Many developmental processes depend on proper fucosylation, but this post-translational modification is difficult to monitor in vivo.Here we applied a chemical reporter strategy to visualize fucosylated glycans in developing zebrafish. Using azide-derivatized analogues of fucose, we metabolically labeled cell-surface glycans and then detected the incorporated azides via copper-free click chemistry with a difluorinated cyclooctyne probe. We found that the fucose salvage pathway enzymes are expressed during zebrafish embryogenesis but that they process the azide-modified substrates inefficiently.We were able to bypass the salvage pathway by using an azide-functionalized analogue ofGDP-fucose. This nucleotide sugar was readily accepted by fucosyltransferases and provided robust cell-surface labeling of fucosylated glycans, as determined by flow cytometry and confocal microscopy analysis. We used this technique to image fucosylated glycans in the enveloping layer of zebrafish embryos during the first 5 days of development. This work provides a method to study the biosynthesis of fucosylated glycans in vivo.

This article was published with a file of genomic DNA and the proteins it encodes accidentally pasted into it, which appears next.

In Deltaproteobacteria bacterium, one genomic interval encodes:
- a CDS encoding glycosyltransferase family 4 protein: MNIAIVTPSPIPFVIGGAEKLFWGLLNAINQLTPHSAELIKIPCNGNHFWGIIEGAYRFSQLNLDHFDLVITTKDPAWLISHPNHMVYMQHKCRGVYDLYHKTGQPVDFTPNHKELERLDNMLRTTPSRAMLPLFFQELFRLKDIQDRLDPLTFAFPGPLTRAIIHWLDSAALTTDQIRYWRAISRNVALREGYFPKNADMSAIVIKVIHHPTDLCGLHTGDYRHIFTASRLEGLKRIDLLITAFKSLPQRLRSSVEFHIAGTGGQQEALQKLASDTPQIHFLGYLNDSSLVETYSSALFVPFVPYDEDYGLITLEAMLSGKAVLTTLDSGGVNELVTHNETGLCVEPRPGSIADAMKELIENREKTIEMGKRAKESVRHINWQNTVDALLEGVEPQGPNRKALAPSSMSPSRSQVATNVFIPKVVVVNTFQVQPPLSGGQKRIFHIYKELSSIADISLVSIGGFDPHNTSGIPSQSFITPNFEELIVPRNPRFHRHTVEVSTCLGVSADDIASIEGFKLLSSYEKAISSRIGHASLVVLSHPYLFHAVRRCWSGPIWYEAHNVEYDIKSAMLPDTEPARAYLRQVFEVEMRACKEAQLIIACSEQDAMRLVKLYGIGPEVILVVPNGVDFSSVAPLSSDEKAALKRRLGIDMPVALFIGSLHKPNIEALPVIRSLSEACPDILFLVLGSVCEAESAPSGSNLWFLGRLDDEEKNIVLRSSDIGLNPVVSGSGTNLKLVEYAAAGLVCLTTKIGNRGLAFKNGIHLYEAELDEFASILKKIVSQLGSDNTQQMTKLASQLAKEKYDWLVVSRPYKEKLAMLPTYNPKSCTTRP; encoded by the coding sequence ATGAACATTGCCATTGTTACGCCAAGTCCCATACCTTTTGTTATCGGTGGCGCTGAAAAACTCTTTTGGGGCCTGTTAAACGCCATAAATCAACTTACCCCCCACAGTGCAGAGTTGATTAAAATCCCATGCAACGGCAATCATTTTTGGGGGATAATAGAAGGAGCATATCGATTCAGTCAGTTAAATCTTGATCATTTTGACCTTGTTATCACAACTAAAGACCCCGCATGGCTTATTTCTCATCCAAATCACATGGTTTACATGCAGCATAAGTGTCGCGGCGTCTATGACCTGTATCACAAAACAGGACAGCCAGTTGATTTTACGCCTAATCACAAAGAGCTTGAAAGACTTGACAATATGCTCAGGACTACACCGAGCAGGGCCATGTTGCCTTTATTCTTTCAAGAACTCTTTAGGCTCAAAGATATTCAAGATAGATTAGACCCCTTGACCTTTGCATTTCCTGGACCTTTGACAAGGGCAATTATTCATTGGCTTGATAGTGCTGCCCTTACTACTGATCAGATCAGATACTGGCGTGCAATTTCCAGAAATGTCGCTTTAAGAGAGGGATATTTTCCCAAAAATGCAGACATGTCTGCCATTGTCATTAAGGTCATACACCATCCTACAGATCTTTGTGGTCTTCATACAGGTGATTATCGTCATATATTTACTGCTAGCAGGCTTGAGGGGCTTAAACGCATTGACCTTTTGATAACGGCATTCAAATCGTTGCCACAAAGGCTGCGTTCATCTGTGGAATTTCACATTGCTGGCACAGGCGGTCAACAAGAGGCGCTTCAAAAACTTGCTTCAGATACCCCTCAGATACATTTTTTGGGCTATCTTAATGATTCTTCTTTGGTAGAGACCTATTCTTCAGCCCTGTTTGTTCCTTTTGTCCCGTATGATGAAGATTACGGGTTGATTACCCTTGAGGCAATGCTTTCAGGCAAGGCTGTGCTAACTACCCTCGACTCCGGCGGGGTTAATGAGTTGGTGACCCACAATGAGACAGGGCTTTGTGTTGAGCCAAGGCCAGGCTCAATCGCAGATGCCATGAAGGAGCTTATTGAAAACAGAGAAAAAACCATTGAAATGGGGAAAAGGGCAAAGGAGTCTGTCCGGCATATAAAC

|Original language||English (US)|
|Number of pages||5|
|Journal||ACS Chemical Biology|
|State||Published - Jun 17 2011|
ASJC Scopus subject areas
- Molecular Medicine